I don't think there's any real belief that our society is actually color-blind.  I've never had a non-traffic encounter with the police other than calling for assistance (always promptly dispatched, though when you call 911 in Dallas (which I've done numerous times, largely to report accidents I've witnessed, you frequently have to hold before getting an operator)) or making reports as a crime victim (in Italy for a "legit" crime, and here in Dallas a couple times for property crimes (being in a hit and run, someone breaking into my car (though, the top was down at the time, so less breaking, more entering)).  In all my police encounters (I don't count airport checkpoint screenings as a police encounter), I've never had to step out of the vehicle or been searched. 

Is that partially related to my sex as a woman?  My age (though I had more tickets and traffic stops in my teens and 20s than in my 30s)?  Where I drive (I'm generally within a 5 mile radius of our house)?  My perceived socio-economic class?  The fact that I drive a fairly nice car -- even though it's older now?  Interestingly enough, I was stopped in Dallas more in 1 year in my old crappy car than in about 4 years in my beemer when it was new and I definitely drove it more quickly than my Olds, but that could be a factor of where I was driving, or whatever.  Or is it because of my race? 

Thoughts or any of it? 


  1. It is really tough ... because I don't feel like I want to defend Michael Brown as a person, because I have no idea about any of it. But I have basic thoughts:
    - If he were white, we wouldn't be talking about it - because there is a nearly 100% chance he would still be alive, and probably back at school.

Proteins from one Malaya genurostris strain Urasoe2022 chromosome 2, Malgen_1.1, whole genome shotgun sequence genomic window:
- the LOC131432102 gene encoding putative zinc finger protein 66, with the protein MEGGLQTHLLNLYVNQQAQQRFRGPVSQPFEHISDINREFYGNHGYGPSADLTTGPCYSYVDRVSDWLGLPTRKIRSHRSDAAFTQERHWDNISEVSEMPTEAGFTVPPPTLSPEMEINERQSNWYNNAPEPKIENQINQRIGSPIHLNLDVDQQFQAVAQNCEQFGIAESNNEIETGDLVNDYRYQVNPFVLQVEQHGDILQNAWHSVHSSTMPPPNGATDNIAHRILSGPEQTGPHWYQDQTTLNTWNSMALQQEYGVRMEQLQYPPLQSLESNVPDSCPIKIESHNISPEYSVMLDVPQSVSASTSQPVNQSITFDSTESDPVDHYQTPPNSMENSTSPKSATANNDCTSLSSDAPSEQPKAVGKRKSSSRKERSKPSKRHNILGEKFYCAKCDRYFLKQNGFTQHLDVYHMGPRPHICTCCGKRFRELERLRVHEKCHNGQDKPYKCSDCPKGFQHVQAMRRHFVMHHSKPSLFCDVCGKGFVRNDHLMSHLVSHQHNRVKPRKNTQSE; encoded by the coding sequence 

- The old saying "a prosecutor could get a grand jury to indict a ham sandwich" comes to mind - If the prosecutor wanted theindictment, it would have happened.
    - Sadly I think there *IS* a chunk of people who like to think (whether or not they really believe) that there is no racism. They like to spill their swill all over Facebook. Ugh.

    I am white, male, and fairly affluent and live in one of the two best neighborhoods/developments in the Corning region. As a result, I don't get cat-called, don't get harassed, have police/sherriff/state troopers all wave when they pass me running, people on teh street say hi and ask for directions, accept my help if they are struggling to reach/carry something ... and on and on.

    I have NO idea what it is like for someone in those situations.

    But I DO know that their situation is VERY different than mine.

    1. I think I'm less convinced than you are that if he had been white, he'd still be alive, but I do think we wouldn't be talking about it either way.
      I love the ham sandwich line -- and I agree, it sounded like he (or his associates) got the outcome he wanted.
      I wonder if we'll ever see a world where the situations aren't so different just because of race. Maybe? Or no chance?

  2. I haven't been following the case closely so don't know all the details. But I did watch the findings and one thing that stuck with me was that the guy (prosecutor?) said the grand jury has been the only people to examine every piece of evidence. I do wonder if I had all the details they had access to, what finding would I come to? It seems that the news media disagrees with the verdict. Maybe they know more about the details than I do? Or is it just, as you say, now being as good a time as any to speak out about the larger racial issue?